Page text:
They call it the Skyliner. It’s a train that takes you from Ueno station to Narita airport in 56 minutes. And for most of the ride, you’re suspended above the city. Not at a ridiculous height, mind you; just high enough to let you know that you’re not on the ground. It’s like standing on the roof of a garage. No, it’s like being on a ferris wheel. I fucking hate ferris wheels, and I wanted to ride one so badly this weekend. It was in Chiba. Oh yeah, the train. I had only slept for 45 minutes out of the last 28 hours, and was determined to see the sunny, sickening, unfathomable outline of every building I passed on my last morning in Tokyo. I turned my iRiver MP3 player way up.
It was Saturday — the first of two Saturdays I would experience that Saturday. As the Honey and Clover soundtrack shook my ears, I clutched my suitcase and began to cry. Silly, right? Embarrassing, even. I mean, now it is. Then, it wasn’t so bad. It was what-I-was-doing-that-moment.
I really love Tokyo.
The first Saturday morning that Saturday, I was sitting on a green guide rail near a 7-11 at some unfamiliar intersection. A caged-in Tabby cat was freaking out in the window above me. To my left was a new friend. He ate yogurt, and told me that it was good. After tasting it at the airport, I’d have to disagree. Maybe he had bad taste in yogurt — or I do. The point is, we disagreed. Not at the time, though. At the time, it was his yogurt, and the cat watched him eat it. I watched the cat.
The second Saturday morning was in Los Angeles. My boyfriend picked me up from the airport at 10am, after I had already lived through the entire day, earlier. I’ll tell you what right now: The Saturday in Japan was better. Los Angeles Saturdays in September start cold and end colder. I got really stuck that Saturday night. Like brick-bashed. The guilty part of me says I deserved it. I don’t even know what I feel guilty about. Like, I shouldn’t have been watching a cat while somebody ate yogurt? That’s unreasonable. No, Heather, your guilt is born of confusion.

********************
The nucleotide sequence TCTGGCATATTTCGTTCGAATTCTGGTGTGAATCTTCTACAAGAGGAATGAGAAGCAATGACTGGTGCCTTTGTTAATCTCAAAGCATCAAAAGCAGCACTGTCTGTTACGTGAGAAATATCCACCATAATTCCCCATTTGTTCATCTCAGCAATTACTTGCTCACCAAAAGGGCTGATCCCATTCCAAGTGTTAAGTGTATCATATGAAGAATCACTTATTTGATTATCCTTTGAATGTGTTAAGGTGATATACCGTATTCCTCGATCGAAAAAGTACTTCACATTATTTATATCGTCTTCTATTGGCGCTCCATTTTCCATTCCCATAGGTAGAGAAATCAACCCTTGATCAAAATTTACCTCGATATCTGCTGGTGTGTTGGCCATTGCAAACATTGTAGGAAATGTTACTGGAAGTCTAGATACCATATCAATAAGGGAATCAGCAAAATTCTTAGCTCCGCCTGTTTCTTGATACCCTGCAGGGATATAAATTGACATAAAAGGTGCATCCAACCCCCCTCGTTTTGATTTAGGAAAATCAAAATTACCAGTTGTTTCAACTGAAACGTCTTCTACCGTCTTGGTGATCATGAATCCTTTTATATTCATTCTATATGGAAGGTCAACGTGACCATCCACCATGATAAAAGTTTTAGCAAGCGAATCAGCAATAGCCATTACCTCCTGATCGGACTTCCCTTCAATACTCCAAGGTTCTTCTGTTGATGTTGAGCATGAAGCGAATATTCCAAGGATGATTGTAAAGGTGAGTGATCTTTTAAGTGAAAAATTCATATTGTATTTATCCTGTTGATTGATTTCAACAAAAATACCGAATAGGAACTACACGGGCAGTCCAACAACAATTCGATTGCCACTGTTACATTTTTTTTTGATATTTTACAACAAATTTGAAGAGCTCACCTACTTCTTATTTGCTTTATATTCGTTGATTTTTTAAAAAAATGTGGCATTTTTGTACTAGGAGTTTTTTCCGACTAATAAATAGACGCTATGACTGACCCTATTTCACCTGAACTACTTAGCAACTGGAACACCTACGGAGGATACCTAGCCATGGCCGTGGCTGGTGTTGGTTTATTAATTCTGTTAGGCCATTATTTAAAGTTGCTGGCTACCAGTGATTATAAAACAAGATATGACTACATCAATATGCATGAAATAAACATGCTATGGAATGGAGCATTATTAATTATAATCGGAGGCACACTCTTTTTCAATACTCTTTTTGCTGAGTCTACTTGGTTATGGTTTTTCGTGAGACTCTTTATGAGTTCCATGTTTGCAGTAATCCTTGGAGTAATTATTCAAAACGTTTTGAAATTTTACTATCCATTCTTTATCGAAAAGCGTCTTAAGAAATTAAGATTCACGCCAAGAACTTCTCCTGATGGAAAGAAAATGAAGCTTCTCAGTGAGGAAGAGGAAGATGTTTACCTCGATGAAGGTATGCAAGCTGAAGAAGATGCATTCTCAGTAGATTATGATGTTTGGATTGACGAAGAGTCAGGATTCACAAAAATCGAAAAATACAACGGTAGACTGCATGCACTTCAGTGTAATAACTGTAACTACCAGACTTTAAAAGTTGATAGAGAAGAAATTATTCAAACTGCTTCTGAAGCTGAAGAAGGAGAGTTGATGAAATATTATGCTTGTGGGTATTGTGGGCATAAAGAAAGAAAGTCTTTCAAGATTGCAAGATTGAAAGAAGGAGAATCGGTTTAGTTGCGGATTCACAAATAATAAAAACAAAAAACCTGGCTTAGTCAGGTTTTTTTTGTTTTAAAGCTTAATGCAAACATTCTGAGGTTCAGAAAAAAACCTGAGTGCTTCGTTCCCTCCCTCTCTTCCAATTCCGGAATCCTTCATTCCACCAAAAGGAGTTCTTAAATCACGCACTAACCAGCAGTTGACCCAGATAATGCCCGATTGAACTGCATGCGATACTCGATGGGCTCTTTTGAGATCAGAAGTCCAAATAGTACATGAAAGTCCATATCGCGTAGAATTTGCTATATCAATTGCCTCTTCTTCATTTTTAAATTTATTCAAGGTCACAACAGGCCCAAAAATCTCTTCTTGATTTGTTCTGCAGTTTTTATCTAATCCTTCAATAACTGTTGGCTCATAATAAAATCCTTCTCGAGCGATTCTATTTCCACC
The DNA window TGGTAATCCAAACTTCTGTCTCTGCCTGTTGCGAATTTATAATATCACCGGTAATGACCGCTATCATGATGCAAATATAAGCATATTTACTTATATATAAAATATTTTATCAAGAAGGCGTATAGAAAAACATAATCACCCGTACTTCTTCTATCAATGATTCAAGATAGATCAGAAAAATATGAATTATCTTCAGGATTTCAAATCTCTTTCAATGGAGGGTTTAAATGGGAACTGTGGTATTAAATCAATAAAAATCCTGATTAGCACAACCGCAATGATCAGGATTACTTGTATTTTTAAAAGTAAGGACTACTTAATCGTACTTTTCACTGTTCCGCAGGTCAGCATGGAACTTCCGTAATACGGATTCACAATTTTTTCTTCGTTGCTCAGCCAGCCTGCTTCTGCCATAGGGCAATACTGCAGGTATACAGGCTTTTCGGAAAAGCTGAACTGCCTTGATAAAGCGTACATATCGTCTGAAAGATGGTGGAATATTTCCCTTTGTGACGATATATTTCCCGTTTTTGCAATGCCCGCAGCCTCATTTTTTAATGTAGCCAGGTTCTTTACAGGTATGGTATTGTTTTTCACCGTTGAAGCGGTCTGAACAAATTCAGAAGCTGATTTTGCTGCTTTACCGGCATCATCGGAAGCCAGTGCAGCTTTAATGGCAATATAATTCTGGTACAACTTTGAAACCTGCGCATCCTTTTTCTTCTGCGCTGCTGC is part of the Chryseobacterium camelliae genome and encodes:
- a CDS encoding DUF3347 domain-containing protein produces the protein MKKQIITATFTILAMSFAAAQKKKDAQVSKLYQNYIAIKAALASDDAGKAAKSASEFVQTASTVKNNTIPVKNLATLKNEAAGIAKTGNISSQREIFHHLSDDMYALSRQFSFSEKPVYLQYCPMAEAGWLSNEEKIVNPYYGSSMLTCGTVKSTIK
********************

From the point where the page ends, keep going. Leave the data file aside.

Sorry if this is so obtuse. I’m writing for myself, here.
So much has happened since I wrote last that it seems impossible to recall all of it. I’m finishing up my first six months at The Groundlings. During that time, I’ve been called up by SNL, NBC, CBS, and some Emo-Rock Musical. I haven’t had any success on TV; I continue to claw at the edges of comedic validation. As for the musical — I haven’t auditioned for it, yet.
Rocket Magazine has shut down. I’ve been hired to write for Geek Monthly. Play Magazine continues, steadily. I’ve had and lost a job writing for TBS’ Superdeluxe series, FarkTV.